We also have Pumpkin Pie, Fire Alarm Red and my personal favorite Flamingo Pineapple, a bicolored pink and yellow bloom.
For more variety think about adding other perennials like asters, Autumn Joy sedum and Blue Mist Spirea (Caryopteris) which are all late summer, early fall bloomers. Don't forget ornamental kale and cabbage for spectacular foliage in your fall garden.
Shrubs with ornamental berries are very showy at this time of year. If you are looking for a shrub that produces something besides red berries take a look at the snowberry bush.
Snowberry Candy grows 2.5 ft. X 2.5 ft. in a compact form. Pink berry clusters fully develop in the fall and remain on the stem throughout the winter.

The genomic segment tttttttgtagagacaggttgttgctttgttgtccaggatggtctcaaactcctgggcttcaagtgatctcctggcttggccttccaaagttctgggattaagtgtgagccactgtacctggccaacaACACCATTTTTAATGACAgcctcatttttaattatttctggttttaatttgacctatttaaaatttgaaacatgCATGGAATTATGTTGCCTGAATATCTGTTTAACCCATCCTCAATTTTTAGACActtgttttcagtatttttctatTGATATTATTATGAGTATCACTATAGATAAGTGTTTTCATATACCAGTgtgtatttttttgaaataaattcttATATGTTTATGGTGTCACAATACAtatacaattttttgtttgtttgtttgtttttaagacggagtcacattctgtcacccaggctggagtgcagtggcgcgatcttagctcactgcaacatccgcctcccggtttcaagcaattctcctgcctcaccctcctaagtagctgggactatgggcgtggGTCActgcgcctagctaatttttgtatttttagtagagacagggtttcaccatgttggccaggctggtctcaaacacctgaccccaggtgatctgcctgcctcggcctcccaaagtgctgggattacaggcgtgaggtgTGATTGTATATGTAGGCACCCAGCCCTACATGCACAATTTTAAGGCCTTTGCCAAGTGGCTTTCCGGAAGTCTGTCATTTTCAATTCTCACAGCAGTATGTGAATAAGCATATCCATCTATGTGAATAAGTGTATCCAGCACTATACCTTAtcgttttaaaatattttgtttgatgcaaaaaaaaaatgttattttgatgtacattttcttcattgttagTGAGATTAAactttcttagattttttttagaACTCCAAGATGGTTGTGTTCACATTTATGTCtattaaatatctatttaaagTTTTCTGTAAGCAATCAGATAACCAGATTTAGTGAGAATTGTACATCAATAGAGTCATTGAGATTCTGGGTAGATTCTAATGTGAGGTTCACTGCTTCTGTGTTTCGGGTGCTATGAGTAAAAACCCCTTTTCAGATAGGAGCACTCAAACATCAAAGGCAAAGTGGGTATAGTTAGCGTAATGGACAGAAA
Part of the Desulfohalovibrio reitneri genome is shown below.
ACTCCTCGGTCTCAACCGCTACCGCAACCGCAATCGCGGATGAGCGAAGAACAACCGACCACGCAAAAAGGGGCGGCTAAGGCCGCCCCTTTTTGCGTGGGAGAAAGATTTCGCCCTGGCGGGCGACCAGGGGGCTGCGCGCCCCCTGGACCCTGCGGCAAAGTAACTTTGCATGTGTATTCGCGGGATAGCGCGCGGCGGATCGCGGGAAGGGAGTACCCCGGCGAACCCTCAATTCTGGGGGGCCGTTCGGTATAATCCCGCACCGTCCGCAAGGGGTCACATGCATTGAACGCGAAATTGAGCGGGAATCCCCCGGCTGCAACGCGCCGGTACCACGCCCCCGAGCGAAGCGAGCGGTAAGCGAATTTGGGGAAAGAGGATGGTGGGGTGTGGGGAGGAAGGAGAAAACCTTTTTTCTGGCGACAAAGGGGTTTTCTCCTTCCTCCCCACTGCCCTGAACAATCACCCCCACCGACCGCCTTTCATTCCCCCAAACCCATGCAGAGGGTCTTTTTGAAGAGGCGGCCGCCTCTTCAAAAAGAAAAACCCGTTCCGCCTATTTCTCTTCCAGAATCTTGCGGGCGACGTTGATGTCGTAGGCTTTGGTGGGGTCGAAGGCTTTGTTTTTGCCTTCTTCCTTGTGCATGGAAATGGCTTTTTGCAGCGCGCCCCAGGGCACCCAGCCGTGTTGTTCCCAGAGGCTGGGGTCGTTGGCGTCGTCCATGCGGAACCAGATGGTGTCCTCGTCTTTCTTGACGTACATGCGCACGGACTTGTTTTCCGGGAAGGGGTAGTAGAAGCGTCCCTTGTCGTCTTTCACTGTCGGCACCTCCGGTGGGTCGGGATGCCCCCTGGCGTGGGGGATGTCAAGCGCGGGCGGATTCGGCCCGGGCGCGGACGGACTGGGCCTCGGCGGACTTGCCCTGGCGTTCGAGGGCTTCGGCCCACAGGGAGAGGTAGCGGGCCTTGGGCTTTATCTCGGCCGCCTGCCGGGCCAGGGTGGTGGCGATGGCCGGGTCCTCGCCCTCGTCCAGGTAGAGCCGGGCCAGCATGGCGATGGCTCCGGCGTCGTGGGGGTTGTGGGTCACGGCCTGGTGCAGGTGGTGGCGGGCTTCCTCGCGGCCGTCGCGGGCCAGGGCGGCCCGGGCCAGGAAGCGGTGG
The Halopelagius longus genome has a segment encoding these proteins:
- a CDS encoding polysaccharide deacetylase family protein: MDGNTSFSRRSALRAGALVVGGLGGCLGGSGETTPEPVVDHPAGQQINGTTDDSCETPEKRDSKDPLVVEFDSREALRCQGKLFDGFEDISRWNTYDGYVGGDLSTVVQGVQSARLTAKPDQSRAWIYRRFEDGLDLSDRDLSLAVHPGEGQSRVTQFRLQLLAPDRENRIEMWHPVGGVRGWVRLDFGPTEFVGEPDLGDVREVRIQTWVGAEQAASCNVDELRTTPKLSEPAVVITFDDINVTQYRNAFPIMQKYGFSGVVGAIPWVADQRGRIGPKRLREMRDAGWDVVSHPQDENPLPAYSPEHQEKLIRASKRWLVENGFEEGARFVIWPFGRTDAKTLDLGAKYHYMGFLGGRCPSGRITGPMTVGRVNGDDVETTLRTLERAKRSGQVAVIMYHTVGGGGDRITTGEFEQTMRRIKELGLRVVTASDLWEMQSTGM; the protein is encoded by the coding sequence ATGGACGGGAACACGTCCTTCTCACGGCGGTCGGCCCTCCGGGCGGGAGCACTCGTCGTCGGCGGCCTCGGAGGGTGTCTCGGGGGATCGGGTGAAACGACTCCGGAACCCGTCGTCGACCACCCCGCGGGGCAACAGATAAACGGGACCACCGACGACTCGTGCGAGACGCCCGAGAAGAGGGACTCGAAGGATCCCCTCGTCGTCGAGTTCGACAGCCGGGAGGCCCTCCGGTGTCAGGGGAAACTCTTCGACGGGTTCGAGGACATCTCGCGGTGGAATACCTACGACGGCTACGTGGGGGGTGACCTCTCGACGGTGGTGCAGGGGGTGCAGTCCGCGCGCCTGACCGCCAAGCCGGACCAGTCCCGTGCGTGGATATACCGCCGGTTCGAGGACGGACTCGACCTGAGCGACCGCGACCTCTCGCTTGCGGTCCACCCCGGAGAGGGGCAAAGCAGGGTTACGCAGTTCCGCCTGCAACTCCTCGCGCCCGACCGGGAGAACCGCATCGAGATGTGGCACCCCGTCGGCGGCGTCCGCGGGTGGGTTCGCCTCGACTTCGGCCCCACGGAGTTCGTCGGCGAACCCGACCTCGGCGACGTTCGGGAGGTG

Snowberry Bright Fantasy grows at double the size and has a white berry. Both varieties also work very well in floral arrangements.
Most importantly for those of you who are wondering...I'm having a baby girl! Her name is Laci Ivy Fristoe.
CHAVEZ FOR CHARITY
Fashionable and charitable! What more could a woman ask for? Take a peek in our Gift Shop and see our delicious new line of necklaces from Chavez for Charity. Each necklace represents a worthy charity and receives a 25% donation for each purchase.
Join us in a magical land of miniatures. . .Whimsical angels, beautiful cottages and majestic winged horses set the scene for a fantasy garden that will excite the young and old alike. Create your own special world with these delightful creatures!
The Tomato Soup Coneflower perennial is a member of the Echinacea family and offers color and a spicy fragrance all summer and well into the fall. This autumn delight would make a lovely addition to the sunny perennial border or a mixed bed. The Coneflower is an attraction to birds as well as butterflies, and prefers lots of sunshine.